Diversity and inclusion will be demanded. This is a generation of travel and contact with many different people. They don’t think present leadership has done a very good job. Diversity will not be a policy issue but one of company culture DNA.

Millennials want Employer Benefits that fit their values such as 529 Savings Plan for college for their kids and supports of time off to help with aging parents. The Millennials are very family oriented. According to Deloitte’s 2017 Millennial Survey, they want “the stability of fulltime work and the flexibility of free lancing.

They want a very new kind of leadership. Power comes from collaboration and involvement and using talent to the fullest. It does not come from command and control. Leaders will need to be accessible and authentic and respectable. No scandals.

And guess what? Millennials are getting older and are settling down. They no longer job hop as easily as they did before marriage and kids. Those Millennials who have stayed in companies are heading to leadership roles and now have to figure out what to do about Generation Z which is a very confident, liberal, self-expressive and open to change bunch.

Progress? I think so.

 

 

 

 

 

 

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Monday, January 15th, 2018

Leaders! This Is What We Want

Blind Spots of Power is the subtitle of this blog. In my work as EVP of Organizational Development I saw top leaders be unconscious of their impact. I, myself, was one of those top leaders who didn’t “get it” more often than I knew. That’s the double bind of the blind spots of power. You can’t always know your impact by trying, even with good intentions. I  had enlightening conversations after it was too late to know what would have been helpful to know earlier. That’s why I write this blog.

With or without good intentions, you often can’t see yourself as other’s do, and with top power in your hands, often people will not tell you. I am reminded again and again as I write this blog of the Hans Christian Anderson fairy tale called The Emperor Has on No Clothes. (See link at end of blog) The upshot is that the vain, self-centered Emperor walks through town naked and no one will tell him for fear of reprisal—except one little innocent boy who shouts, “The Emperor Has on No Clothes”. I am quite a bit older than that little boy, but I shout in my own way about the blind spots of power. Why? We need wide awake, self aware, leaders who know how to carry power without denial of reality or desire for self aggrandizement only.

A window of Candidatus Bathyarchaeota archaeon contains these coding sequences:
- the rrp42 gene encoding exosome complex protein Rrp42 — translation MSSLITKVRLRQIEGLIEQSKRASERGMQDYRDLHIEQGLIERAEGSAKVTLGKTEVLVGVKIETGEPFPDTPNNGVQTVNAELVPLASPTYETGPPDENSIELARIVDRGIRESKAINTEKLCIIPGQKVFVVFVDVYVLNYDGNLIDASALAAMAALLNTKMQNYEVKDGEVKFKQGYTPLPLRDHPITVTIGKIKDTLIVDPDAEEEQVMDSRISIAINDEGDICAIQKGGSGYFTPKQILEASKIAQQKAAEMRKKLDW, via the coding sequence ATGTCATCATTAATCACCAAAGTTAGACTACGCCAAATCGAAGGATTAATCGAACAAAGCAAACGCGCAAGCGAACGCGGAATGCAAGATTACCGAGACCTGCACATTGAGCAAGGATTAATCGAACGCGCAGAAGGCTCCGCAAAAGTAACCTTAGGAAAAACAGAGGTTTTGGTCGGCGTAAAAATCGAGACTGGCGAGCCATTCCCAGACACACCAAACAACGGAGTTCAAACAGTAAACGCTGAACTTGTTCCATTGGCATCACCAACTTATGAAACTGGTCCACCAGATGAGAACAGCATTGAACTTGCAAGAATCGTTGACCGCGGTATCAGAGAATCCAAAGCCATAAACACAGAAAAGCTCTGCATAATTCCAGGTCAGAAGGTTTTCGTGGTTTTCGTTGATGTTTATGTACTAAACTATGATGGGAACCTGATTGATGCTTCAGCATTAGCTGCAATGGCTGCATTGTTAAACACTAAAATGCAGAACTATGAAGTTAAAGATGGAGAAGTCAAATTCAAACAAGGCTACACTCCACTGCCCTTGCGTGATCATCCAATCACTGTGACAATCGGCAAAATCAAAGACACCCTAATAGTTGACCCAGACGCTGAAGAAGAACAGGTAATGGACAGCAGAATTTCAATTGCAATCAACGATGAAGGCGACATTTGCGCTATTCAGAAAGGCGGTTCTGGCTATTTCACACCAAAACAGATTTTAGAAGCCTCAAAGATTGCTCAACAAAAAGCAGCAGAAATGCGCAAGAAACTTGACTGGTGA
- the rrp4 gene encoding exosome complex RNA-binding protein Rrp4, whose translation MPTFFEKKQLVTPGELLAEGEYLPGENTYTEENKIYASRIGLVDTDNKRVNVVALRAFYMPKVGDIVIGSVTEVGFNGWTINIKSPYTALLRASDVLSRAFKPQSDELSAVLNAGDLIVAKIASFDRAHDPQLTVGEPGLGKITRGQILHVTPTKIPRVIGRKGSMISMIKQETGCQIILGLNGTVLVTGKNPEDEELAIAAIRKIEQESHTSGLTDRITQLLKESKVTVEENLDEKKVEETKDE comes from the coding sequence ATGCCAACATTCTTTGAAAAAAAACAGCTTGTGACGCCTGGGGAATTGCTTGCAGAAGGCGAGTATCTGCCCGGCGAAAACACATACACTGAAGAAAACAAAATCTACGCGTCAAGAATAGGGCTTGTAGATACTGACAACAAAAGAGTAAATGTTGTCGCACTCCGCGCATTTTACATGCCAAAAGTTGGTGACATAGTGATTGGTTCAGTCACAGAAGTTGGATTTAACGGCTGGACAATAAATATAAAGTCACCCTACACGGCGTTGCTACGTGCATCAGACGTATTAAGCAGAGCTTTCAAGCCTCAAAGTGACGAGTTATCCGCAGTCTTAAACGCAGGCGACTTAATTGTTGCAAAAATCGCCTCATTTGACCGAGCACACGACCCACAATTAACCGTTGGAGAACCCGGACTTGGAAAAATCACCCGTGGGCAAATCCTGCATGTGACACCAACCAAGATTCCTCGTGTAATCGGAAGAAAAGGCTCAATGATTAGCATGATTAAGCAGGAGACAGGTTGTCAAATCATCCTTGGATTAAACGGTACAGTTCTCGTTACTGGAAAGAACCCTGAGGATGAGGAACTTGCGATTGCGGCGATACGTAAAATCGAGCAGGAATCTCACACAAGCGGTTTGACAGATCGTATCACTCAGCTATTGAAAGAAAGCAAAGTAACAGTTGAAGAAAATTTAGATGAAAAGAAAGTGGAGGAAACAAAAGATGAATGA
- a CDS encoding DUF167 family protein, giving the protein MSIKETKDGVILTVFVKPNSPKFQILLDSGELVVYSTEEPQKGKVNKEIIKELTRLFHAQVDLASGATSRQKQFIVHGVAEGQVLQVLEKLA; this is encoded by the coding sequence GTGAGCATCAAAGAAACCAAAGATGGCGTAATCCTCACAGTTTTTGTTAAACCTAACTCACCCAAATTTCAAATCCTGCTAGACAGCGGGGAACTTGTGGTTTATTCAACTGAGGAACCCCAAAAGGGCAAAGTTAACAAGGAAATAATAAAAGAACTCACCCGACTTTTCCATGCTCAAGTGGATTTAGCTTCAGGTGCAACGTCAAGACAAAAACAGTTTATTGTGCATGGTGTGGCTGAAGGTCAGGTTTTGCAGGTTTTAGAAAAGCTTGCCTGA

Here are some of what we want from you:

We want you to be a real person so we enjoy your humor and your foibles. It makes you relatable. AND we also want you to be something a little more. Not quite so real as we are. Power adds a dimension that is not all bad. Please assume your power and carry it as the responsiblity it is. Have a touch of grace and dignity.

We want to be proud of you. You matter to us. When we see you interact or speak or walk through the halls we want to take pride in you. We want to see others outside our company or business respect you. We want to be proud to work for you.

We want you to understand our work, not just the resulting P&L of our effort, but the nitty gritty everydayness of what we do. We want you to know that most of us work hard and earnestly. Let us know that you understand the contribution of what we do.

We would like to be loyal and not feel stupid for being loyal. Knowing that it is safe to be loyal and that you return our loyalty adds a galvanizing force to what we can do. We understand sometimes wrenching changes are needed, but often they are not. Figure out how to create a workplace where being loyal is not stupid.